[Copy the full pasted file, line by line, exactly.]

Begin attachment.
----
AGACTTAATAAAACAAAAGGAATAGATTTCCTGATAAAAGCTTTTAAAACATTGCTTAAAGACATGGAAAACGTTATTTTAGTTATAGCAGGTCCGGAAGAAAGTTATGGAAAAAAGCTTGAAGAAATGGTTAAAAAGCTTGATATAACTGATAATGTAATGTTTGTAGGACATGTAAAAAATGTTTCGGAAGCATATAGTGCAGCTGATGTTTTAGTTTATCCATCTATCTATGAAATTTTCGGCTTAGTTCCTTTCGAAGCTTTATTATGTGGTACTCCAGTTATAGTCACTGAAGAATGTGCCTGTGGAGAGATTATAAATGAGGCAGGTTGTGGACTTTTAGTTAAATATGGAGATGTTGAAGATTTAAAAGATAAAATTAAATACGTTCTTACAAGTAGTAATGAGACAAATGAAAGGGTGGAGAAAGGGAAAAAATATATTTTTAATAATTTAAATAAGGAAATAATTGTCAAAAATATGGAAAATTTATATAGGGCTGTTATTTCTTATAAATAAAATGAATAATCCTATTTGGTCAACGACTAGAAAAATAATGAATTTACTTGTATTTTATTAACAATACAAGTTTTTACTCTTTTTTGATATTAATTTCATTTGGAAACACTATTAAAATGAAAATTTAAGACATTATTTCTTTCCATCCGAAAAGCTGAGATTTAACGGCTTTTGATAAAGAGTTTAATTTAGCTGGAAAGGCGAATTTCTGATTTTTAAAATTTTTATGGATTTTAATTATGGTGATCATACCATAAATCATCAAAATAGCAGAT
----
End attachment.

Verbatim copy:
AGACTTAATAAAACAAAAGGAATAGATTTCCTGATAAAAGCTTTTAAAACATTGCTTAAAGACATGGAAAACGTTATTTTAGTTATAGCAGGTCCGGAAGAAAGTTATGGAAAAAAGCTTGAAGAAATGGTTAAAAAGCTTGATATAACTGATAATGTAATGTTTGTAGGACATGTAAAAAATGTTTCGGAAGCATATAGTGCAGCTGATGTTTTAGTTTATCCATCTATCTATGAAATTTTCGGCTTAGTTCCTTTCGAAGCTTTATTATGTGGTACTCCAGTTATAGTCACTGAAGAATGTGCCTGTGGAGAGATTATAAATGAGGCAGGTTGTGGACTTTTAGTTAAATATGGAGATGTTGAAGATTTAAAAGATAAAATTAAATACGTTCTTACAAGTAGTAATGAGACAAATGAAAGGGTGGAGAAAGGGAAAAAATATATTTTTAATAATTTAAATAAGGAAATAATTGTCAAAAATATGGAAAATTTATATAGGGCTGTTATTTCTTATAAATAAAATGAATAATCCTATTTGGTCAACGACTAGAAAAATAATGAATTTACTTGTATTTTATTAACAATACAAGTTTTTACTCTTTTTTGATATTAATTTCATTTGGAAACACTATTAAAATGAAAATTTAAGACATTATTTCTTTCCATCCGAAAAGCTGAGATTTAACGGCTTTTGATAAAGAGTTTAATTTAGCTGGAAAGGCGAATTTCTGATTTTTAAAATTTTTATGGATTTTAATTATGGTGATCATACCATAAATCATCAAAATAGCAGAT